Project Area (in hectares)8,200
Type of PopulationRural
Potential Affected Population2,500,000
Start Date01/01/1995
Company Names or State EnterprisesNoyyal River Restoration Federation
Siruthuli from India
Relevant government actorsTamil Nadu Pollution Control Board
The Conflict and the Mobilization
Intensity of Conflict (at highest level)MEDIUM (street protests, visible mobilization)
When did the mobilization beginIn REACTION to the implementation (during construction or operation)
Groups MobilizingFarmers
Fishermen
Indigenous groups or traditional communities
Local government/political parties
Forms of MobilizationBlockades
Lawsuits, court cases, judicial activism
Public campaigns
Street protest/marches
Impacts
Environmental ImpactsVisible: Food insecurity (crop damage), Surface water pollution / Decreasing water (physico-chemical, biological) quality, Groundwater pollution or depletion, Air pollution, Loss of landscape/aesthetic degradation, Soil contamination
Potential: Biodiversity loss (wildlife, agro-diversity), Deforestation and loss of vegetation cover
Health ImpactsVisible: Exposure to unknown or uncertain complex risks (radiation, etc…)
Socio-economic ImpactsVisible: Loss of livelihood
Outcome
Project StatusIn operation
Pathways for conflict outcome / responseEnvironmental improvements, rehabilitation/restoration of area
Development of AlternativesHundreds of thousands of people rely on the garment industry for their livelihoods. Some farmers have been waiting for compensation from the Loss of Ecology Authority since 2002. In April 2016 it was pronounced dysfunctional by the Chennai High Court and was absorbed into the National Green Tribunal. [6] To address the ongoing problem, researchers N. Jayakumar and A. Rajagopal say an integrated approach is needed to establish a management body that includes all stakeholders - particularly government departments, farmers, industrialists and NGOs. "This could be undertaken by an external agency by organizing dialogues and negotiations through the multi-stakeholders' dialogue approach or the formation of multi-stakeholders' platforms aimed at sustainable development of water resources in the basin." [1]
Do you consider this as a success?No
Why? Explain briefly.Industrial waste continues to be released into the waterways of the Noyyal River Basin.
Sources and Materials
References

[3] Jayanth Sarathi, N., Karthik, R., Logesh, S., Srinivas Rao, K. and Vijayanand, K. ‘Environmental issues and its impacts associated with the textile processing units in Tiruppur, Tamilnadu’, Second International Conference on Environmental Science and Development, 2011.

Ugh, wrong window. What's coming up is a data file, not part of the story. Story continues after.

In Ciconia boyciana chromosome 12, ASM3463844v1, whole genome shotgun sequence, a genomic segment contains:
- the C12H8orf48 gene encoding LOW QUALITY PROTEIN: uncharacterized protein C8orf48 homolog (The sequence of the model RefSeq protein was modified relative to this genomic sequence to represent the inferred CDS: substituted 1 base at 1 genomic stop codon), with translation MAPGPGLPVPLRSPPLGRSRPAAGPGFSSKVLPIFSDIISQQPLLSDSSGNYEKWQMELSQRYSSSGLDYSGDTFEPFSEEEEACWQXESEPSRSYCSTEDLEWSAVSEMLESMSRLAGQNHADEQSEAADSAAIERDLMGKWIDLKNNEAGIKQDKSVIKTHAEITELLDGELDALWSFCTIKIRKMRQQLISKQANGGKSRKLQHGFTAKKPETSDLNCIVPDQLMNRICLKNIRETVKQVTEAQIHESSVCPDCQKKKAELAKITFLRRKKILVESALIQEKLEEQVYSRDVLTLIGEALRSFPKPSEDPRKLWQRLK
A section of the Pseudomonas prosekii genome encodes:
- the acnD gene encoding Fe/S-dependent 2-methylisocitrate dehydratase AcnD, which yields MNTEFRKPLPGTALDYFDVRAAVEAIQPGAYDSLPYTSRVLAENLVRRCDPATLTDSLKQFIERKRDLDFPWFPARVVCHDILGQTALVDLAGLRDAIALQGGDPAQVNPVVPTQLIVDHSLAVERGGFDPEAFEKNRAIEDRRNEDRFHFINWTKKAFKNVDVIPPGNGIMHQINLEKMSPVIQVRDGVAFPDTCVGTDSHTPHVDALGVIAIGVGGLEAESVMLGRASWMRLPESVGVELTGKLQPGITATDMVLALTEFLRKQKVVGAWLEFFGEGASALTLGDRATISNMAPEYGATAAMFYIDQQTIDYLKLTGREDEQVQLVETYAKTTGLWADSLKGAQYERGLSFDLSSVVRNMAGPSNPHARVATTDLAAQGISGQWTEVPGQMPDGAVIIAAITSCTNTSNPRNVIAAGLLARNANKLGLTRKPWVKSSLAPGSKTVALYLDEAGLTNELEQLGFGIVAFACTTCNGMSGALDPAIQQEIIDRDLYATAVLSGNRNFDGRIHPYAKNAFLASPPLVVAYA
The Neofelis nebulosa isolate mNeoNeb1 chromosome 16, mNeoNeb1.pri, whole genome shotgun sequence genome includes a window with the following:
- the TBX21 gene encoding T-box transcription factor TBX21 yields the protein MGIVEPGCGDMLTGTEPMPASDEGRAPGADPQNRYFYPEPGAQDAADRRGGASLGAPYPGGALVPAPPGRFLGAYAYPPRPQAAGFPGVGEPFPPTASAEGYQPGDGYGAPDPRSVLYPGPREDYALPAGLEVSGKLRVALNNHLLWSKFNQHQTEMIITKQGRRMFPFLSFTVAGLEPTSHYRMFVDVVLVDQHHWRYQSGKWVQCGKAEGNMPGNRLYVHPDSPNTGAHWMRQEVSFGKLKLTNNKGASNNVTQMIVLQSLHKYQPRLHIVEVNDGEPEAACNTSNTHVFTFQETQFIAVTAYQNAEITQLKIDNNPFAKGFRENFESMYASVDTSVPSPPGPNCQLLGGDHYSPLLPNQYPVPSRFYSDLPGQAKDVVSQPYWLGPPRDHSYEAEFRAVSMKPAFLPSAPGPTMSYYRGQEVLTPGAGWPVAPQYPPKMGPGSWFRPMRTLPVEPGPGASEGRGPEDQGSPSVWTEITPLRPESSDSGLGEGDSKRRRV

[click to view]

[5] Akilan, S. T. 'Textile pollution and sociological implications: A case study in the selected villages of Noyyal River belt, Tamil Nadu', EPRA International Journal of Economic and Business Review; Vol 4, Issue 2, February 2016.
[click to view]

[1] Jayakumar, N. and Rajagopal, A. 'Noyyal River Basin: Water, water everywhere, not a drop to drink', Water conflicts in India: A million revolts in the making, 2007.

Links

Vanita Mohan has reclaimed many water bodies, now she has launched Noyyal River Restoration Federation - July 2016
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Noyyal restoration begins - March 2016
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Noyyal Orathupalayam Dam project information
[click to view]

[4] Siruthuli - Restore River Noyyal
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Siruthuli submits proposal for restoration of Noyyal basin - July 2012
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[6] Wind up Loss of Ecology Authority, says HC - April 2016
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Other Documents

Toxic waters of the Noyyal River Effluents from industrial units form a foam in the Noyyal River near Aathupalam in Coimbatore. Photo: The Hindu
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Other CommentsSiruthuli (A Tiny Drop) is a trust formed of businesses from Coimbatore. In 2012 it proposed the 'Restore River Noyyal' project, which commenced in 2016. "River Noyyal in Coimbatore had 34 streams which helped it to flow perennially. Today only four exist," the trust says. "Siruthuli has mapped the entire river and its streams. Once the streams are cleaned and restored, the river shall flow once again." [4] The project is expected to cost more than US$25 million.
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ContributorWater Conflict Forum
Last update13/09/2016